[56] References Cited UNlTED STATES PATENTS 3,154,837 11/1964 De Mestral 24/204 3,461.513 8/1969 Girard et al 28/72 Primary Examiner-Henry S. .laudon Attorney-Pennie, Edmonds, Morton, Taylor and Adams ABSTRACT: A separable fastening device, resistant to flame and having a very large number of closely spaced hooking elements of the hook and loop type, such that pressing opposed surfaces of two fastening members together in face-to-face relation will engage a large number of hooks and loops, is disclosed; the loops are formed from a flame and elevated temperature resistant nylon fiber of very low denier, many filaments of which must first be twisted in an S direction and two each of the twisted strands then reverse plied together in the Z direction to produce a stabilized yarn having sufficient strength and body to form the loops.

F IRE-RESISTANT FASTENING DEVICE AND METHOD OF MANUFACTURE BACKGROUND OF THE INVENTION 1. Field of the Invention This invention relates to a flame and elevated temperature resistant separable fastening device of the type having two fastening members each provided with a very large number of closely spaced interengageable hooking elements of the hook and loop type, one of said members comprising hooks and the other of said members comprising loops. The fastening members are characterized by the property that opposed surfaces of the two can be pressed together in face-to-face relation so that a large number of hooks on one of the members will ongage a large umber of loops on the other member for several cycles of repeated engagement and disengagement without permanently deforming the hooks or loops and without substantially crushing the loops. The invention also relates to a method of making these fastening devices.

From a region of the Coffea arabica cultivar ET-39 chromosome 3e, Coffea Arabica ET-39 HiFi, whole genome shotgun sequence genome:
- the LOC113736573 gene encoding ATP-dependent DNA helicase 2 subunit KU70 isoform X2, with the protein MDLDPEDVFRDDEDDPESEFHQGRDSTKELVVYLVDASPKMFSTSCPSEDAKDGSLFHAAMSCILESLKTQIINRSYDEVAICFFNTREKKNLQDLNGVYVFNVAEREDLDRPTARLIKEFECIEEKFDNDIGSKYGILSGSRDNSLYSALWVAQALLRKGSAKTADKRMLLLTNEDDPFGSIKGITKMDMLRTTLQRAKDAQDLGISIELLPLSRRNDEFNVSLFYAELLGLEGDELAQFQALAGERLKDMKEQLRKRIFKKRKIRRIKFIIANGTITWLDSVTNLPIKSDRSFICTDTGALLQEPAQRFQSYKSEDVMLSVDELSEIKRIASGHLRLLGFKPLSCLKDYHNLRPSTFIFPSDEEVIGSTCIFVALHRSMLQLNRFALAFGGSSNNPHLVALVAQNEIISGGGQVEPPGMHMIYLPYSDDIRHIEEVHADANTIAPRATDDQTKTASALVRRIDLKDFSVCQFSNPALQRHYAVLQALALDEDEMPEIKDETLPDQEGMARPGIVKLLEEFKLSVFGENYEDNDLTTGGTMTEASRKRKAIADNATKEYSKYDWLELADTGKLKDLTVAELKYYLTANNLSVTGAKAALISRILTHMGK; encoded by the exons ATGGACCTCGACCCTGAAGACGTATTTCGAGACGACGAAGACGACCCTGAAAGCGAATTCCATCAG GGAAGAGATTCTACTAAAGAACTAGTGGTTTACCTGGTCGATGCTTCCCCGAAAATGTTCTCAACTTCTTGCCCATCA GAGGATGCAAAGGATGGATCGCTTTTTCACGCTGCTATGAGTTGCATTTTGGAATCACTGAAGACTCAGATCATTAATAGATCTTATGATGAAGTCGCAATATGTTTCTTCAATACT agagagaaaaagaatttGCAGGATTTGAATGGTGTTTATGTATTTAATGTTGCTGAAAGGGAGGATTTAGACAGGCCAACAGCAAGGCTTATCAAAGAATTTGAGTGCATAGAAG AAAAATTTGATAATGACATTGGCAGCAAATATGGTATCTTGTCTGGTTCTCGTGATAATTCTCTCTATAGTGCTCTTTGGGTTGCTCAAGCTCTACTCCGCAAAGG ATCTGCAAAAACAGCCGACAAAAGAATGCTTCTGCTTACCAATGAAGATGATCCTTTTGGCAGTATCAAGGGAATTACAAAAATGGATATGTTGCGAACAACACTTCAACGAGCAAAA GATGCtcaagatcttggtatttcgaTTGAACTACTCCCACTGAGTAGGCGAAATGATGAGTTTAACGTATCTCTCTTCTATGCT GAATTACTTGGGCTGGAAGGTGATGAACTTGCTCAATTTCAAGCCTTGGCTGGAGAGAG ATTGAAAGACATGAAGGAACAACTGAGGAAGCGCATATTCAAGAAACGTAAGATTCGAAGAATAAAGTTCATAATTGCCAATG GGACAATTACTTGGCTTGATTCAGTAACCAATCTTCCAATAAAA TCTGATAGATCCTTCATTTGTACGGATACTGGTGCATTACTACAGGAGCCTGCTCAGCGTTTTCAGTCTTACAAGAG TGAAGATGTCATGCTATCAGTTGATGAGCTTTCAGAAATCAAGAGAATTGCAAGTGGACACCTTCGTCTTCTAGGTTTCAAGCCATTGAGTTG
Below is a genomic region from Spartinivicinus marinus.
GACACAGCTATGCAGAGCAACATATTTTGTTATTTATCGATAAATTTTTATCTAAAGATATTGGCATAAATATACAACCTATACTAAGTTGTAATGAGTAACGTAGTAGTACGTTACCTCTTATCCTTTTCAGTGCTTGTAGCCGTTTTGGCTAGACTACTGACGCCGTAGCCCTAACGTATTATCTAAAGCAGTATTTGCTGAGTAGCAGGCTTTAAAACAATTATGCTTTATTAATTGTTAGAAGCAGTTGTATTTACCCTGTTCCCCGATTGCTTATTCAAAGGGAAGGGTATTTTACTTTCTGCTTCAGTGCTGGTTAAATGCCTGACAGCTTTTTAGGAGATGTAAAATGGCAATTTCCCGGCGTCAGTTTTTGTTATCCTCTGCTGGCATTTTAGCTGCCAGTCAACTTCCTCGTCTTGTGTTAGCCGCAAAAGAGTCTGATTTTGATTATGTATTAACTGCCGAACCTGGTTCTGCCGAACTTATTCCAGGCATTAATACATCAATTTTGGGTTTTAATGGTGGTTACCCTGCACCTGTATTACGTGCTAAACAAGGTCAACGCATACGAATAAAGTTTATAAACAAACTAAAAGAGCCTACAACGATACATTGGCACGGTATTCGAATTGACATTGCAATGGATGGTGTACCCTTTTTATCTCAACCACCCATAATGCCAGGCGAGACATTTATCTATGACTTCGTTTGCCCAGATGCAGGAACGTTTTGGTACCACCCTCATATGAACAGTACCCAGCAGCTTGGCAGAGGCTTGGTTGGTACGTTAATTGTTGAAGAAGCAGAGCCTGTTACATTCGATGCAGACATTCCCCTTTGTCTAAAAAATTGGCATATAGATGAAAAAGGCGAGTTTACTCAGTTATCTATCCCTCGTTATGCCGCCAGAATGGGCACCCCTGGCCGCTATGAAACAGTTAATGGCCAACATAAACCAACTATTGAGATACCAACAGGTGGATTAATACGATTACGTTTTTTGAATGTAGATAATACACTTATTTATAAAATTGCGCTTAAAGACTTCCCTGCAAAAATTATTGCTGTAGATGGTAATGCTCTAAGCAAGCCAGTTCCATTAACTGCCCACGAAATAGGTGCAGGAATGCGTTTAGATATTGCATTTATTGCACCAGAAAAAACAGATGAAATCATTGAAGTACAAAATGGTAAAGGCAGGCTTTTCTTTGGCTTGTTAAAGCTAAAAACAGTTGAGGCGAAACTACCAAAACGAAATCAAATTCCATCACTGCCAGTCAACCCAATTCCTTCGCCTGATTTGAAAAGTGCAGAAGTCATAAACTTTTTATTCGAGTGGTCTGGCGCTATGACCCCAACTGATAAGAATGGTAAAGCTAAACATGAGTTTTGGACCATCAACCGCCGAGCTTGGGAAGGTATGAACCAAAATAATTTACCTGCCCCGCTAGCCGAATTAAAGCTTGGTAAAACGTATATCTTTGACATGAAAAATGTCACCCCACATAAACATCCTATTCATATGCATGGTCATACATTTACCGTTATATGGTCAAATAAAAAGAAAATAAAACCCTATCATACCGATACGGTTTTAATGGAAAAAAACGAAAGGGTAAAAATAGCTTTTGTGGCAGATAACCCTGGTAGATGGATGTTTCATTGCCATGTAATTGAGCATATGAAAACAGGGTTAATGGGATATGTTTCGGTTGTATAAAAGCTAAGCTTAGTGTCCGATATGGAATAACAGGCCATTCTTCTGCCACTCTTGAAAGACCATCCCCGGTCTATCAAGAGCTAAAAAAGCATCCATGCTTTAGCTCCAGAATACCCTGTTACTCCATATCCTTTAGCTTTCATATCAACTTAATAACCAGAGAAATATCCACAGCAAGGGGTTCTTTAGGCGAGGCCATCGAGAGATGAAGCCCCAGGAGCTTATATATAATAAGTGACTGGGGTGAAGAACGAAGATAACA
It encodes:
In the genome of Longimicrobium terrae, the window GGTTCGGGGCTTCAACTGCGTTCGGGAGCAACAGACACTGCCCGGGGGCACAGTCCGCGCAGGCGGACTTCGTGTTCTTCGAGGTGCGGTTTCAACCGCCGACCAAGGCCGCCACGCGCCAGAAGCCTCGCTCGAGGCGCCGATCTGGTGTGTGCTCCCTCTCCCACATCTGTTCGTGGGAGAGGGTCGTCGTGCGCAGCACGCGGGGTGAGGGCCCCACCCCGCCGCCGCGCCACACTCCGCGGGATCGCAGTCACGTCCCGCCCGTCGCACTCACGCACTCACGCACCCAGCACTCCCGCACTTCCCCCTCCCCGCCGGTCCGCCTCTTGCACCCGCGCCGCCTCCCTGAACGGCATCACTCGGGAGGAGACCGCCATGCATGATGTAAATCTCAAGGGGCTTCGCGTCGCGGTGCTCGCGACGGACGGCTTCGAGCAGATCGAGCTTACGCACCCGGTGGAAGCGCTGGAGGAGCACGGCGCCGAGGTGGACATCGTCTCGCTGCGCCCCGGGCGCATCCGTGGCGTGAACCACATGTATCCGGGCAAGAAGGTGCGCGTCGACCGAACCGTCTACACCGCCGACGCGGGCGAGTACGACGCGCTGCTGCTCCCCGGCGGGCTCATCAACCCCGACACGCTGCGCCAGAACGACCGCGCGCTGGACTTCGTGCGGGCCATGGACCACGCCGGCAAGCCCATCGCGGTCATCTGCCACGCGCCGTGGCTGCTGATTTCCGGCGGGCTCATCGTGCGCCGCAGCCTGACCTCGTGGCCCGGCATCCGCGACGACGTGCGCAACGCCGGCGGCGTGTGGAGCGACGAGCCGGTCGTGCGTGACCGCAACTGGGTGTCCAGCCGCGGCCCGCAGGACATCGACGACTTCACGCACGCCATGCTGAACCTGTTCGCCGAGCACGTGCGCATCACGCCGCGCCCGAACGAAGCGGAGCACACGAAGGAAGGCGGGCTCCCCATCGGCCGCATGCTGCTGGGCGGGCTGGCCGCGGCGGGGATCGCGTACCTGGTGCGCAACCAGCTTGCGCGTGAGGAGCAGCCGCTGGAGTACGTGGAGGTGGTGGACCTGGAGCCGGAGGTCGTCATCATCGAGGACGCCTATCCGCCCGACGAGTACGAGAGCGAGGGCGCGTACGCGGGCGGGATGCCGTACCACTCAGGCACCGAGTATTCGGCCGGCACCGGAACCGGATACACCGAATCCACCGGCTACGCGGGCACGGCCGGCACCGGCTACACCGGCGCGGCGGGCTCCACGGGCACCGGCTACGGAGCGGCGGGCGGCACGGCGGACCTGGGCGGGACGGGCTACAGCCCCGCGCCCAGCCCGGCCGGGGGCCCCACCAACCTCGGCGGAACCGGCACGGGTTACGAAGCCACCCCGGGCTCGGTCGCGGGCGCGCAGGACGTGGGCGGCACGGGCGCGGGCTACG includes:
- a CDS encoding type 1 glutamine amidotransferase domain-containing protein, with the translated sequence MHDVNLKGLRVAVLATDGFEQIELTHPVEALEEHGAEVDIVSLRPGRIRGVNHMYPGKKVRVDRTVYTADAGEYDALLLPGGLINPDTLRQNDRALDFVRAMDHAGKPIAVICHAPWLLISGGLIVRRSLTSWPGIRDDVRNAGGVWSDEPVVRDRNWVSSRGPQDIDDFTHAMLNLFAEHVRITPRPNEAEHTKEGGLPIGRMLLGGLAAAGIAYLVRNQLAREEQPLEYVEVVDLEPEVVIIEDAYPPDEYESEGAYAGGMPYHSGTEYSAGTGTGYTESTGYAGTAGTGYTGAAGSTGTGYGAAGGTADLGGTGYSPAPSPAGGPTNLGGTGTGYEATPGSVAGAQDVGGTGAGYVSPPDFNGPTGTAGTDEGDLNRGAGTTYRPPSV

2. Description of the Prior Art US. Pat. Nos. 3,009,235 and 3,083,737 and 3,l54,837 disclose various forms of separable pile-fastening devices, i.e., a fastener comprised of two separate fastening tapes having interengageable piles which contain loop elements and loop-engaging hook elements. The fastening devices described in these patents are recited as preferably being constructed from synthetic polymer materials such as nylon (polyamide fiber manufactured by the Du Pont Company). For some applications these apes may be fabricated from natural textile material with an interwoven pile of synthetic material.

Engageable pile fasteners have found widespread use where ease of opening and closing is desired such as use in clothing, footwear, belts, curtains, tapestry, and for a variety of uses in commercial aviation. However, because of the flammable nature of the polymeric materials utilized in the manufacture of the interengageable pile elements, such fasteners, when used on commercial aircraft, must necessarily be resistant to flame and elevated temperatures and must meet he United States Federal Aviation Agency standards in this respect. It has generally been found that fasteners of the type referred to herein, when produced from a standard polyamide fiber such as the nylon monofilament produced by the Du Pont Company, ill bun when tested under the conditions specified in certain standard bum tests" such as that disclosed in United States Test CCC-T l9l b, method 5902, dated May 15, 1951. Accordingly, it is an object of his invention to provide a separable fastening device which will function satisfactorily as such and yet be resistant to flame nd elevated temperatures.

SUMMARY OF THE INVENTION Broadly stated, the invention relates to a separable fastening device, resistant to flame and high temperatures, having two fastening members each provided with a very large number of closely spaced hooking elements of the hook and loop type such that pressing opposed surfaces of two fastening members together in face-to-face relation will engage a large number of hooks and loops.